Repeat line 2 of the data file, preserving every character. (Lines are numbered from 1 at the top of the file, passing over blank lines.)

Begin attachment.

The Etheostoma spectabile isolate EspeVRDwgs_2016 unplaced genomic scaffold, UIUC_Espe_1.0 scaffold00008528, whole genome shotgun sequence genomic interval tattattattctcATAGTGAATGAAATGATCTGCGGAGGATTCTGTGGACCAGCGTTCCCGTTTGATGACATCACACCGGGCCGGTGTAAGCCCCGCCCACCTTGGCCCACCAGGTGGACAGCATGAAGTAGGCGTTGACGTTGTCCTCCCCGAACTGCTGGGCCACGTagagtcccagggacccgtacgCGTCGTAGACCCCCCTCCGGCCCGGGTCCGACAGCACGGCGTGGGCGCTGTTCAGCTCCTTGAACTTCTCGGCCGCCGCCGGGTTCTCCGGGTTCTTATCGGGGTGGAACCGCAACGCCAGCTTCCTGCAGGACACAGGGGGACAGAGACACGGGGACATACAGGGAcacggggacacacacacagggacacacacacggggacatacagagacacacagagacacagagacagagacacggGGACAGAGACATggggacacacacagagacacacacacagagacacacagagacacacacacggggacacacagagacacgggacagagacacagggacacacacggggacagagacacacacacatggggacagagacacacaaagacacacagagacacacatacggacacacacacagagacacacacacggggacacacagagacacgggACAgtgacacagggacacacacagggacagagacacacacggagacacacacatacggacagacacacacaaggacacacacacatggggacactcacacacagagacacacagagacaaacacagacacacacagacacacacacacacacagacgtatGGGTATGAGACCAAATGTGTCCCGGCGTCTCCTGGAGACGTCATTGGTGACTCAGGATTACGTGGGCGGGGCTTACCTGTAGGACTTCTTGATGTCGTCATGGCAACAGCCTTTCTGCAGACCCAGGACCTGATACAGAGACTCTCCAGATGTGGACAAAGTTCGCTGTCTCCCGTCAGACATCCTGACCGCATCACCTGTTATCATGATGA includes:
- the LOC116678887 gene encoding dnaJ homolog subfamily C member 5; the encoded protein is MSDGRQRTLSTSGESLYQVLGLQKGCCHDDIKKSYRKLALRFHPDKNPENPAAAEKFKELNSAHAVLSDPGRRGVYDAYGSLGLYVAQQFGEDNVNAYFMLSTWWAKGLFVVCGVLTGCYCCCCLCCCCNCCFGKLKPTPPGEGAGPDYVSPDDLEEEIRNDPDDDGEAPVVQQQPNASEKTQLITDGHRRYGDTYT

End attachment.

- the LOC116678887 gene encoding dnaJ homolog subfamily C member 5; the encoded protein is MSDGRQRTLSTSGESLYQVLGLQKGCCHDDIKKSYRKLALRFHPDKNPENPAAAEKFKELNSAHAVLSDPGRRGVYDAYGSLGLYVAQQFGEDNVNAYFMLSTWWAKGLFVVCGVLTGCYCCCCLCCCCNCCFGKLKPTPPGEGAGPDYVSPDDLEEEIRNDPDDDGEAPVVQQQPNASEKTQLITDGHRRYGDTYT